As for liscenses to shoot roos - Baa pastoralists breed them and goats with impunity often not allowing shooting exarcorbating the problem. If you ever head right out bush deep int VCL things you will notice are 1) no goats. 2) few roos 3) galahs are rare 4) crows are rarer
Its only illegal if you get caught
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Follow Up By: aajlh - Sunday, Apr 16, 2006 at 22:39

Sunday, Apr 16, 2006 at 22:39
Hi Bilbo

Yes, that would be an answer. I grew up in a shooting/spotlighting family and could certainly survive in the bush in an emergency. Having been vegans, however, my children have found eating meat at all a difficult adjustment so killing animals ourselves would be too distressing for them. Perhaps I need to bump into a few people like youself on our trip who will do it for us.

Cheers

Anne
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Follow Up By: Bilbo - Sunday, Apr 16, 2006 at 23:04

Sunday, Apr 16, 2006 at 23:04
Davoe,

A .22 Hornet is indeed a centre fire cartridge. Whilst the projectile is the same calibre, the bullet is heavier as it's longer. The cartridge is also larger, hence more powder.

All in all, a bigger punch than a normal .22. And its shows when you fire it as well. There's hardly any kick from a normal .22. This one kicks.

Bilbo
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Follow Up By: Mike Harding - Monday, Apr 17, 2006 at 06:57

Monday, Apr 17, 2006 at 06:57
Ah... it's a .223 centrefire round, interesting.

www.reloadbench.com/cartridges/22h.html

I've heard of them but never used one - sounds like it could be a very flexible small bore weapon - are they available in pump or lever action I wonder? It's almost time I bought a new firearm again :)

Mike Harding
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Follow Up By: Mike Harding - Monday, Apr 17, 2006 at 07:00

Monday, Apr 17, 2006 at 07:00
Bilbo:

$180 for a mag!!!!

Take a look at the gunshops in the USA, especially Texas, and see if you can buy one on-line - that price is a rip-off.

Mike Harding
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Follow Up By: Bilbo - Monday, Apr 17, 2006 at 11:31

Monday, Apr 17, 2006 at 11:31
Mike,

I gonna shop around. That was the first quote only. I have mates in the USA that can prolly get me one a lot cheaper.

If you do some reading on the .22 Hornet you'll see that it's a much bettter rifle than the name implies. A shot at 150 yds will drop about 2 inches under "line of sight" - I always aimed at the gap between the erect ears. If I got it right, then it was a kill shot. If I didn't, then it was a complete miss and "Skippy" got away with his ears ringing and a new parting in his hair!

I only ever shoot to help out my bush mates. They can't afford steak etc, and it's often a cultural need for 'em - funerals, sharing out food etc. I did say that you do get used to it, but I still have a moments remorse when I shoot 'em. But, if you get a good clean shot, it's no different to slaughtered meat, cows, sheep, pigs etc.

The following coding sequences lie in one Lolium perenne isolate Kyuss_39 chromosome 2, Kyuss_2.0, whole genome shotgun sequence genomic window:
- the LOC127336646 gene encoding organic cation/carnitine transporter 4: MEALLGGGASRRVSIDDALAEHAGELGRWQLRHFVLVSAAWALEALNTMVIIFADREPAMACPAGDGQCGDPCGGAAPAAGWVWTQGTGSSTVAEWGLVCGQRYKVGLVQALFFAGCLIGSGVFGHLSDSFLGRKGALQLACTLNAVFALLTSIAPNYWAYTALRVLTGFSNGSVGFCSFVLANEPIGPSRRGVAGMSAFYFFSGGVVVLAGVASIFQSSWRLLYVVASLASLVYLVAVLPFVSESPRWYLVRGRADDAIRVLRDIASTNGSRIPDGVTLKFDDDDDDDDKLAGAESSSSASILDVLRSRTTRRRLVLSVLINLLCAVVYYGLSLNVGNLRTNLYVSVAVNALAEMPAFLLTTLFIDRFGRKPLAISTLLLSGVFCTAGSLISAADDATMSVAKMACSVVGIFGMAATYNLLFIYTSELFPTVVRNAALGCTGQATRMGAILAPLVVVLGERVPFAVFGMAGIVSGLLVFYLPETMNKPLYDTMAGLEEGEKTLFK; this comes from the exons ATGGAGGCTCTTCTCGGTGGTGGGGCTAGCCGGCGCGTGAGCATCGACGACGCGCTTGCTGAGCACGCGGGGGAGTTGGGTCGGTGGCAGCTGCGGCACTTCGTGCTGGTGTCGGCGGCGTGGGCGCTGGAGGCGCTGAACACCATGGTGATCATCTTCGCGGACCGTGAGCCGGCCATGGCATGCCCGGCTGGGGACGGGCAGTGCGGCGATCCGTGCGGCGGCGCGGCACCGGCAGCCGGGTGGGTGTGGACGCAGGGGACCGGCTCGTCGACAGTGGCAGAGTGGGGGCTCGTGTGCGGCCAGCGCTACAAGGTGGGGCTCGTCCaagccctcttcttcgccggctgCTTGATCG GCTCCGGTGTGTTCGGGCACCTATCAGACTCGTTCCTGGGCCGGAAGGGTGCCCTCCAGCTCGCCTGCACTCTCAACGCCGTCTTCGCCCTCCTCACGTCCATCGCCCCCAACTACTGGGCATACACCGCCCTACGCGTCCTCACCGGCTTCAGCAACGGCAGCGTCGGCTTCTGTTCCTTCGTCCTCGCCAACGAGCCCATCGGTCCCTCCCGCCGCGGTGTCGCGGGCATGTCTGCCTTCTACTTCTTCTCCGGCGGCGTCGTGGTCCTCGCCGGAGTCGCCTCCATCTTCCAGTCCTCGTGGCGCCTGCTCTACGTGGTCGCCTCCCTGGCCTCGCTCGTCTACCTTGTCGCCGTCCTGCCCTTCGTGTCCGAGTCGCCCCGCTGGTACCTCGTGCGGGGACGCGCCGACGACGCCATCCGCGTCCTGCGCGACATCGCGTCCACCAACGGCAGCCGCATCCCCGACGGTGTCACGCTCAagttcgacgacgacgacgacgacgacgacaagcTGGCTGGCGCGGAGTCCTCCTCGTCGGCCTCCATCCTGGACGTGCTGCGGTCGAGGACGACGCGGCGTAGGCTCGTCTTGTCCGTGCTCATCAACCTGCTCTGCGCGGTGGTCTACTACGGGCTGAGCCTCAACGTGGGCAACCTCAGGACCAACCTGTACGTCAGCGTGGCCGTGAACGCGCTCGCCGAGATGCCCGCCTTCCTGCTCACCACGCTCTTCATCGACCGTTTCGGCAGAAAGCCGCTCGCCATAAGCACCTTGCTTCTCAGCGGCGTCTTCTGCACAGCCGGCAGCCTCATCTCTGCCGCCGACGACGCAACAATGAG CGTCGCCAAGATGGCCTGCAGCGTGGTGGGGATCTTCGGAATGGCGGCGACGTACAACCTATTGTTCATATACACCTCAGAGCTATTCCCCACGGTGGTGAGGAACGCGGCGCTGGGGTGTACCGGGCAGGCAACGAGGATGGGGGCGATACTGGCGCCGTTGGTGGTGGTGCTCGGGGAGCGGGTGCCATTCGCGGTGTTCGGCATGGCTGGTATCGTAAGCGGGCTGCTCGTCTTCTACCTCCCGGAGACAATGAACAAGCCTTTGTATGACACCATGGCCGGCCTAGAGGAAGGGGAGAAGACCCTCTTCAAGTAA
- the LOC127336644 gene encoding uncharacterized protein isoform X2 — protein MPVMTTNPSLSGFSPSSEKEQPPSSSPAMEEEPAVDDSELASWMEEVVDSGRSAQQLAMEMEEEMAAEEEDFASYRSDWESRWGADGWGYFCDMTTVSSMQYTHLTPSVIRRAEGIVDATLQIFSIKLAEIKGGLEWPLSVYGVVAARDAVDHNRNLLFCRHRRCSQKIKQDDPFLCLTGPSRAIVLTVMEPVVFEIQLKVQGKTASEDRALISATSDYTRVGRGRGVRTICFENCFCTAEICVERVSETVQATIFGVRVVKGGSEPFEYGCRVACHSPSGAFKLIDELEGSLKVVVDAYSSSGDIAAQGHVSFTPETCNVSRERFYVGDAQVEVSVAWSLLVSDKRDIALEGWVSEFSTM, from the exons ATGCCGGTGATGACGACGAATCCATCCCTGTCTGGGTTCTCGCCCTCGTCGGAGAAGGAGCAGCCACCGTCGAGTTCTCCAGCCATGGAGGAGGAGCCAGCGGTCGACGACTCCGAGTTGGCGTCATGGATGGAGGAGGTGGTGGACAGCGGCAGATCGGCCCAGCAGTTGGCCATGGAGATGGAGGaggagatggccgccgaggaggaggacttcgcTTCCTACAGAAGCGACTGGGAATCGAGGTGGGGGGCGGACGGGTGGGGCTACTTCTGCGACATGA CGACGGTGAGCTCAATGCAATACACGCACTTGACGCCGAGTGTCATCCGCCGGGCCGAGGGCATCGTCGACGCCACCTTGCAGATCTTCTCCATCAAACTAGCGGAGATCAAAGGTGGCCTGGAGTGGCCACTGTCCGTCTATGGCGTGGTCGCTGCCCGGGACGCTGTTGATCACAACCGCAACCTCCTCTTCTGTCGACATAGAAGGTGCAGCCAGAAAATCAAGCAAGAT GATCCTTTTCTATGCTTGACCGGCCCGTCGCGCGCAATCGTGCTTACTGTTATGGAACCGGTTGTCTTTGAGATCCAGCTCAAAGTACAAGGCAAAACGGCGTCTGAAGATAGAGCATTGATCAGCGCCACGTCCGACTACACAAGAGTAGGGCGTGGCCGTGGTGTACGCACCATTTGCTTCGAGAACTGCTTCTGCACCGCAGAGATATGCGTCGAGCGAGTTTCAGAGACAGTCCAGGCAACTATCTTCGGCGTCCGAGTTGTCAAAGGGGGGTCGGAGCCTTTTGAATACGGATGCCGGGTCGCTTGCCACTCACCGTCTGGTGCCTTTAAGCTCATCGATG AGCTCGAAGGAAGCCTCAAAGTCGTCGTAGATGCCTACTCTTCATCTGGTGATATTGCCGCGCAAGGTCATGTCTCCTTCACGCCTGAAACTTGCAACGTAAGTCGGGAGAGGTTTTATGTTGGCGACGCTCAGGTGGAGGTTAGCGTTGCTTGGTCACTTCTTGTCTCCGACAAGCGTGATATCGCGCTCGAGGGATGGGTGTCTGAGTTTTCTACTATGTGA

Feral cats are my speciality - I hate 'em.

Bilbo
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Follow Up By: Bonz (Vic) - Monday, Apr 17, 2006 at 17:36

Monday, Apr 17, 2006 at 17:36
As many feral cats as you can mate go for it
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Follow Up By: ev700 - Monday, Apr 17, 2006 at 17:51

Monday, Apr 17, 2006 at 17:51
Mike
The .223 Remington will shoot flat out to 200m. Not choosey about loads for good accuracy. It is made by all manufacturers and the Remington 700 bolt action rifle is about the pick of them.
EV700
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Follow Up By: Bonz (Vic) - Monday, Apr 17, 2006 at 19:27

Monday, Apr 17, 2006 at 19:27
I think I need a .22 Hornet for my outback travels.
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Follow Up By: Mike Harding - Monday, Apr 17, 2006 at 19:55

Monday, Apr 17, 2006 at 19:55
Bilbo said:
>I did say that you do get used to it, but I still have a moments remorse
>when I shoot 'em.

Like you I have never been able to find any pleasure in killing animals but, sometimes, we need to do it, be it for pest control, to redress the natural balance (feral cats) or simply (as we have done since the dawn of time) for food. I'll do it when necessary but I'll never enjoy it.

>But, if you get a good clean shot, it's no different to slaughtered meat, cows,
>sheep, pigs etc.

Now this is something which winds me up with the PC Greenie brigade when they bemoan the cruelty of hunters - at least a hunter has the honesty to hunt and kill his quarry directly whilst the vast majority of we modern folk pay Safeway to do it for us so we can pretend out kilo of sausages was "not really killing"! Grrrrhhhhh :)